In recent times there has been a great impetus towards boosting the manufacturing sector in India. Recent initiatives like ‘Make in India’ have put the focus back on reviving the country’s manufacturing ability and help scale-up businesses. While the focus has been on creating a suitable growth environment, with investments being pumped into the sector, a major focus has been on how jobs to have to be scaled to meet the desired impact.
As the manufacturing sector grows, so does the demand for the right people who help chart this journey. Manufacturing companies have to compete with both a growing services sector and a booming start-up scene that are all vying for talent within often similar talent pools. In addition to labour market competitions, such companies face demographic shifts which mean there is a great need to evolve employee offering and meet industrial standards. With tech-driven business disruptions becoming a mainstay, it is important for companies to adopt new HR practices, and with it the appropriate use of HR tech.
This increased hiring within manufacturing companies would also in the shape of newer competency areas as companies seek to digitalize themselves and adopt more new-age technologies to improve inefficiencies.
If manufacturers have to improve their market share and perform more productively in an age which has become dominated by an ever-expanding services sector, many today require the right set of employees. As the definition of traditional worker evolves, so have the methods to hire them. Today manufacturing companies compete with tech-driven companies in vying for the same qualified talent.
To be successful in this, manufacturers are required to invest in recruitment tech that helps them identify the right talent pools and enables swift and accurate hiring. The fact that many anticipate severe skill shortages across labour markets today, make it even more important that manufacturers can attract the best of skilled professionals. Deloitte studies have shown an emerging skills gaps within manufacturing globally with a recent study predicting that from 2015 to 2025, nearly 3.5 million manufacturing jobs will be needed, but 2 million of these will go unfilled due to a serious shortage of qualified applicants for skilled and highly skilled production positions. In addition manufacturing companies also face brand issues when it comes to attracting talent. Using social media effectively, in addition to recruitment tech which addresses problems of both mass hiring and niche skill-based hiring, today manufacturing companies can benefit hugely from HR tech.
Retention and attrition
The next key aspect that HR tech can enable manufacturers to improve is their ability to retain key employees and thus improve their attrition numbers. Retention of key employees has grown in importance in recent times, with hiring becoming more difficult. HR tech has greatly improved the ability of modern-day companies to retain and engage their employees. This should also be followed within manufacturing companies, where often the tediousness of the job becomes a deterrent in long careers.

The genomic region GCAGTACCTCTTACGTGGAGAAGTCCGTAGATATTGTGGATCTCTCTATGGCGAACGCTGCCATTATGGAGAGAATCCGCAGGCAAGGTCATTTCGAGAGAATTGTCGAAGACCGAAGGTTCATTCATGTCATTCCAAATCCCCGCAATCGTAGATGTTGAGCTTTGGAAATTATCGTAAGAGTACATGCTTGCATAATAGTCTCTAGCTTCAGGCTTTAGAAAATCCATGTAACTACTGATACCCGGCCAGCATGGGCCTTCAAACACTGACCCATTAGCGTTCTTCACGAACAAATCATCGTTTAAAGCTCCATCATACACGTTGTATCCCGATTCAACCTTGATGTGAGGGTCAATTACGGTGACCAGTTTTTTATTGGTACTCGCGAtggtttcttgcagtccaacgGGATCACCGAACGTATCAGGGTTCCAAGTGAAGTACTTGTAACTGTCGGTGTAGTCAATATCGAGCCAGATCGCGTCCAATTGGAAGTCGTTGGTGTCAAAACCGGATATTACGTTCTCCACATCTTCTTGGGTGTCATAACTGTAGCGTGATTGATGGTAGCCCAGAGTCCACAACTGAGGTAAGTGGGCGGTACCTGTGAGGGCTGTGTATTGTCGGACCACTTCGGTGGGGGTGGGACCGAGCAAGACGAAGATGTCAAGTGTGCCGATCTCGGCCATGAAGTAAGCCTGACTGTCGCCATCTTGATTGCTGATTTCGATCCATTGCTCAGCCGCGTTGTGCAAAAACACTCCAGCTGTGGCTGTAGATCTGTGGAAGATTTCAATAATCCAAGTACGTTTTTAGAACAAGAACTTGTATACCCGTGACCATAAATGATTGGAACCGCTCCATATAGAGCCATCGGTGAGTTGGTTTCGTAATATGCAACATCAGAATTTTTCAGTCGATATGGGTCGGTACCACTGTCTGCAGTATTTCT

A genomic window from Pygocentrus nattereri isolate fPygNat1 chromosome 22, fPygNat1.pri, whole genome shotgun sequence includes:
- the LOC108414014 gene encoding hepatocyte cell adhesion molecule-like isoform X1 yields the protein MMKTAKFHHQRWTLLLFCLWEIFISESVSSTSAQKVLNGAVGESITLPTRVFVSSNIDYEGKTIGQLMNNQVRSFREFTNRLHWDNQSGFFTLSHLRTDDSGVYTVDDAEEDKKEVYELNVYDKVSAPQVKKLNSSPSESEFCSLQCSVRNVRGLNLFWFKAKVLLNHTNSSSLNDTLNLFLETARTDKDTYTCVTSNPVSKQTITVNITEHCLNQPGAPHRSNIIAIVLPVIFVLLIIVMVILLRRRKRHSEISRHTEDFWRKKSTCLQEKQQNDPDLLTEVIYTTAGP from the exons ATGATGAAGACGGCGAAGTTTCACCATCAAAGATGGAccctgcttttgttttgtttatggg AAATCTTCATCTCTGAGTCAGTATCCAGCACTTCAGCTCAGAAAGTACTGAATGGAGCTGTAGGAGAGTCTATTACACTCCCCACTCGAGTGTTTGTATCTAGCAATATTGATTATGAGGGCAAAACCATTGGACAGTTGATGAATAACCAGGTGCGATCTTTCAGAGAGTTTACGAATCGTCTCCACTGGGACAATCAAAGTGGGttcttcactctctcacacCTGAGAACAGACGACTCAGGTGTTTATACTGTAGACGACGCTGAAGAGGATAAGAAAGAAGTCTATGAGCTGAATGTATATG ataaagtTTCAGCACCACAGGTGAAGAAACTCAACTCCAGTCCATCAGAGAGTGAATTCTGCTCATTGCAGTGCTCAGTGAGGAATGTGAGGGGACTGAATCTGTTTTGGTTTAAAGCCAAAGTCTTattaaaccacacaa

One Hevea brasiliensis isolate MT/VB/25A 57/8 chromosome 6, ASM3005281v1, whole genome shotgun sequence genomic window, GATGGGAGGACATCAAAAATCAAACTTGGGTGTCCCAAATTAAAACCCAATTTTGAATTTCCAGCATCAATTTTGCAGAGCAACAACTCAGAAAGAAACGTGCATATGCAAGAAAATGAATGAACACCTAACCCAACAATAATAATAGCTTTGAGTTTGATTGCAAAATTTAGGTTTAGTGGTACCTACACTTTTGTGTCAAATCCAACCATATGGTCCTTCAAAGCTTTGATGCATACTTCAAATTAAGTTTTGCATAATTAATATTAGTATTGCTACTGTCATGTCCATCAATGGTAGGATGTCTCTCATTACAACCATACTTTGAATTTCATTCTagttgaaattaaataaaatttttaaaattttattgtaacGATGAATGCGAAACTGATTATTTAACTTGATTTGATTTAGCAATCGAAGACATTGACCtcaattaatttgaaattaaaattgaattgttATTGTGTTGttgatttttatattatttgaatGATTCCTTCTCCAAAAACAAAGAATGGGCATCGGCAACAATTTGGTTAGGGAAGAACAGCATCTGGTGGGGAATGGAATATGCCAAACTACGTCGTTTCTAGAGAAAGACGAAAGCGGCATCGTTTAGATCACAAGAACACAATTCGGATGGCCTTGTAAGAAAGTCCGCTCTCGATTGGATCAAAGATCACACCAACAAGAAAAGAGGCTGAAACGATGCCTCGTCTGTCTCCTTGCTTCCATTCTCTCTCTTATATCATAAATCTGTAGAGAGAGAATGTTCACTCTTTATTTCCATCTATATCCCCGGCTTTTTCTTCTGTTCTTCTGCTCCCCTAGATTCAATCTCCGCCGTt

Most HR departments in manufacturing sector face the problem of retaining highly skilled professionals as the ‘war for talent’ over the years has only intensified. Today they require a strong employer brand and a key focus on employee experience to retain talent that might be attracted to a better work culture or career development opportunities. HR tech enables to successfully tweak HR practices to focus more on employee growth while making them the centre of HR policy design. Social media can be leveraged to create a strong employer brand and with the help of learning tech like gamification, virtual and augmented reality, training can become effective in retaining their key talent
Dealing with future complexity within the manufacturing
HR tech can enable companies make better and more informed future decisions and predict the change in skillset requirements more effectively. Since tech-based disruptions like the advent of robotics and automation, many of the low skilled jobs across manufacturing might get replaced, having accurate job force predictions would enable companies to fine-tune their hiring accordingly. Instead of having to let go large chunks of their workforce every time a new technology disrupts existing processes, analytics and more accurate projections can enable manufacturers to hire more efficiently and help them remain proactive.
HR has become more digital in its operation in addition to today adopting technologies like analytics AI and automation to improve both hiring and training needs. When it comes to the manufacturing sector as a whole, recent times have seen the sector increase their hiring in great numbers. With expansion across newer markets an important focus, many legacy players in the sector have been ramping up both across the blue-collar and white-collar hiring, with staffing needs today playing a crucial role in ensuring how manufacturing companies can scale up and retain key employees while doing so.